Sharon: I think it would be the age-old adage, “Let’s keep doing more with less”. So people are adding this into their already busy, hectic schedules. But it still has an importance, but it may not be someone’s full-time job. They’re looking to add it to—whether it’s a paralegal’s position or a tax manager’s position—so it’s getting their arms around it. Should they be doing it in Excel? Should they be doing it on a Sharepoint or Access database? Or should they be seeking some web-based technology that might be helpful in tracking all of that information? I think it’s defining it and them identifying how they’re going to track the information, monitor it, make sure that it’s accurate, and moving forward, how they’re going to share it and collaborate throughout the organization.

Greg: Like I’ve mentioned before, we’ve talked about entity quite a bit over the past few weeks. When it comes to aspiring business owners, they hear a lot about the need to establish the entity. How surprised are some that they need to manage it?

Sharon: I think it is a surprise. It probably should come in that handbook when we starting forming companies. Many paralegals and attorneys understand that, but I’m not sure that the business owners are aware of that. They understand that they have to have minute books, which are the hard copy documents. But they don’t understand how often people are going to request information that is going to be housed in those hard copy documents, and I think we could all agree when was the last time we actually held paper? A lot of what we do now is electronic, and because of that, that entity management information needs to be the same. So I’ve seen some very forthright company owners who are right on it by putting it to technology. But others may be slow to that point because they didn’t realize that they needed that information. Typically in a year’s time, when they have to file their first annual report or some other client’s deadline, they’re kind of scrambling for that information. And then they learn by the example of being reactive versus proactive in setting something up.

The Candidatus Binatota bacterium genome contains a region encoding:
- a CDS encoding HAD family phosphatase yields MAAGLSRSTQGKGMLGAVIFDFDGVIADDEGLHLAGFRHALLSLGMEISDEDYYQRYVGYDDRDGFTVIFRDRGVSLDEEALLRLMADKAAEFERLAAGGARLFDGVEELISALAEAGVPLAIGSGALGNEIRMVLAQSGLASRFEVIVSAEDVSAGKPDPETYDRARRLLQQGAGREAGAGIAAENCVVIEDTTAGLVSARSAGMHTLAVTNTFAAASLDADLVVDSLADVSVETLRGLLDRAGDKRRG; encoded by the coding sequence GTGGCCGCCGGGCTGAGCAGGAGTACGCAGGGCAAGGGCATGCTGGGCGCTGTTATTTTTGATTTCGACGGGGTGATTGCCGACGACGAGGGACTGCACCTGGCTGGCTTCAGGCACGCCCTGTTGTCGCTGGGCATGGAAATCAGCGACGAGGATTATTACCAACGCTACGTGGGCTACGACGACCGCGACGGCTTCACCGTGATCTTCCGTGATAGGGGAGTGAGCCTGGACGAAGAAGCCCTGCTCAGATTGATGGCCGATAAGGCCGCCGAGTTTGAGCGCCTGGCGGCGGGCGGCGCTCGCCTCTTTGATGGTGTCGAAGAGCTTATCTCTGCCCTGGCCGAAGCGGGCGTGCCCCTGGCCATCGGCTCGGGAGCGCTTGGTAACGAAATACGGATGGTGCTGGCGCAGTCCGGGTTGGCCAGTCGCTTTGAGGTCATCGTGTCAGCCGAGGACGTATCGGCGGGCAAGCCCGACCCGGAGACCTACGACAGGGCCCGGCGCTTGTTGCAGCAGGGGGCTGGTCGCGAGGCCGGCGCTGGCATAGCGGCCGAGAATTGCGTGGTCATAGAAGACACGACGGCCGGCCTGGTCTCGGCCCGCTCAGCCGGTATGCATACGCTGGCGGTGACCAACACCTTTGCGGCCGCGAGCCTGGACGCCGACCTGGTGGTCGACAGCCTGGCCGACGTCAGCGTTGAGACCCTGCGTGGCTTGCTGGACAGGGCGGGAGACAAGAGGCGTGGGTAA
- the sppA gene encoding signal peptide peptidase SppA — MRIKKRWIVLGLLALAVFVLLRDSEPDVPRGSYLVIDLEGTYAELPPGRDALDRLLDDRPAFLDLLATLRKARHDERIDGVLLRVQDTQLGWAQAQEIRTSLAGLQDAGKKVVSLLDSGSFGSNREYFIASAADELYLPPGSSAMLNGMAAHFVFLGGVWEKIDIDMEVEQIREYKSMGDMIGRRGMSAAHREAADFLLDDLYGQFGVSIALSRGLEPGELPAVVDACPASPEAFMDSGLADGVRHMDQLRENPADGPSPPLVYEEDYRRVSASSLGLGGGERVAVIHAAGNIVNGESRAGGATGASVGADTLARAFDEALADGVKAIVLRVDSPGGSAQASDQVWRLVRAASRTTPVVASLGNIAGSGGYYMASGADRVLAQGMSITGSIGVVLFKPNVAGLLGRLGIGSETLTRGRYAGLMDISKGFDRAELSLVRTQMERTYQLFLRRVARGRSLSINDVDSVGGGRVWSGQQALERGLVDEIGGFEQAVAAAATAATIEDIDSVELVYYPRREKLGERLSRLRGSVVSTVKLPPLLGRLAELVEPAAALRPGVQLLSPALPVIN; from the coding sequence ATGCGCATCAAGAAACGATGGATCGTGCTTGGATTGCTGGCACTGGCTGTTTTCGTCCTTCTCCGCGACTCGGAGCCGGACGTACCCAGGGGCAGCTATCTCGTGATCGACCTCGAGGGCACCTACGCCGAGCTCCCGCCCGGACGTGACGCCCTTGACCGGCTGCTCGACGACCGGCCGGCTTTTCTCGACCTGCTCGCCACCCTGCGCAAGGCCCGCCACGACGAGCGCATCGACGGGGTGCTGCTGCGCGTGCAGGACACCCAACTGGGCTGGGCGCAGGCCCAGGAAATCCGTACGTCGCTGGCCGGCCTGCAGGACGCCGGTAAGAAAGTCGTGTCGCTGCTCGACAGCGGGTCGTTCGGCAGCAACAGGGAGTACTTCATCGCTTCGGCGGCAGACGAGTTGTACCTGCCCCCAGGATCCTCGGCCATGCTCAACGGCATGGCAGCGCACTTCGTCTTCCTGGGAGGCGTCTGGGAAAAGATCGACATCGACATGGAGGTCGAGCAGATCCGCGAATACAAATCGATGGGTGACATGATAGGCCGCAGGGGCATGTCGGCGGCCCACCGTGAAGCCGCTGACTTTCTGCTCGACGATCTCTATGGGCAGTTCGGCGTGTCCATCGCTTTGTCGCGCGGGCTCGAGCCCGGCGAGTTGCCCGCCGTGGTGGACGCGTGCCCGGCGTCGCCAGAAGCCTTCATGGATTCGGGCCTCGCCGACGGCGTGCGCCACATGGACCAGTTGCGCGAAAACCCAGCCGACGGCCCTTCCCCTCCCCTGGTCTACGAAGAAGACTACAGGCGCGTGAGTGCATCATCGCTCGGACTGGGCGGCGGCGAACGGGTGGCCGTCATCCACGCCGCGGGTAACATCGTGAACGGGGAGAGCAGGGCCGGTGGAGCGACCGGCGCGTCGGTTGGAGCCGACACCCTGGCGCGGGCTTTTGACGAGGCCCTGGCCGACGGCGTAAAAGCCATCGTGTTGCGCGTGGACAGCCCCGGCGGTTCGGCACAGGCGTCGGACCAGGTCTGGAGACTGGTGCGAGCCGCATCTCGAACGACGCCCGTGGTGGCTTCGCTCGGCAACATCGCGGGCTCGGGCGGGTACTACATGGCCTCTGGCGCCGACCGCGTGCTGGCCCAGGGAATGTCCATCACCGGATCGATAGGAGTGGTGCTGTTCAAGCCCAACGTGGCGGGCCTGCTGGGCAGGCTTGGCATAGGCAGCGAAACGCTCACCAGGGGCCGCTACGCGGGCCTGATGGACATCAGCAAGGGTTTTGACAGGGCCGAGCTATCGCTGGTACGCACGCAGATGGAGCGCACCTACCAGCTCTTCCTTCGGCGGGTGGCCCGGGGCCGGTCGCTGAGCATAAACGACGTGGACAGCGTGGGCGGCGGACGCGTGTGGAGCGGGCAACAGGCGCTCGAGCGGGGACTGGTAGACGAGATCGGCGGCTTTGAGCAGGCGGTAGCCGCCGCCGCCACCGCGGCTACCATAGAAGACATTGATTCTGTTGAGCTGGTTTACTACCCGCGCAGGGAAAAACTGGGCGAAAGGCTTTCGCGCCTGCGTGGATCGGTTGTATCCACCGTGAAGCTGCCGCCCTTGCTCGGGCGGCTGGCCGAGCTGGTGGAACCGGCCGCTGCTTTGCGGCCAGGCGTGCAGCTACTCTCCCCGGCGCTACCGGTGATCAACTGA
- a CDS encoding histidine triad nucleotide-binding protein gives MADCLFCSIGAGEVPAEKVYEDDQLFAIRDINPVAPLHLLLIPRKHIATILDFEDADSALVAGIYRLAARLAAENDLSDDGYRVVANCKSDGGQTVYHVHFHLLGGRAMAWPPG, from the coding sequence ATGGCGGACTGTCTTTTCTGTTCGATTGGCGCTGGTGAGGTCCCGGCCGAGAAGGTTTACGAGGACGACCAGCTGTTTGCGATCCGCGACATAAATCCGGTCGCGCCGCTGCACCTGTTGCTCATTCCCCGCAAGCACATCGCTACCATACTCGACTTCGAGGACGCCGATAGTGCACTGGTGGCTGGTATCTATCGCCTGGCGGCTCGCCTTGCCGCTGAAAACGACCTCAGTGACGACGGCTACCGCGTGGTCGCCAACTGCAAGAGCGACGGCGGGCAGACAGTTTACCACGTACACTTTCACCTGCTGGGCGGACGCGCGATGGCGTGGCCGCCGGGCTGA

Greg: You’ve talked about this a little already, but talk a little bit more about the external requirements that various corporations need to comply with in order to be exactly where you want to be with entity management.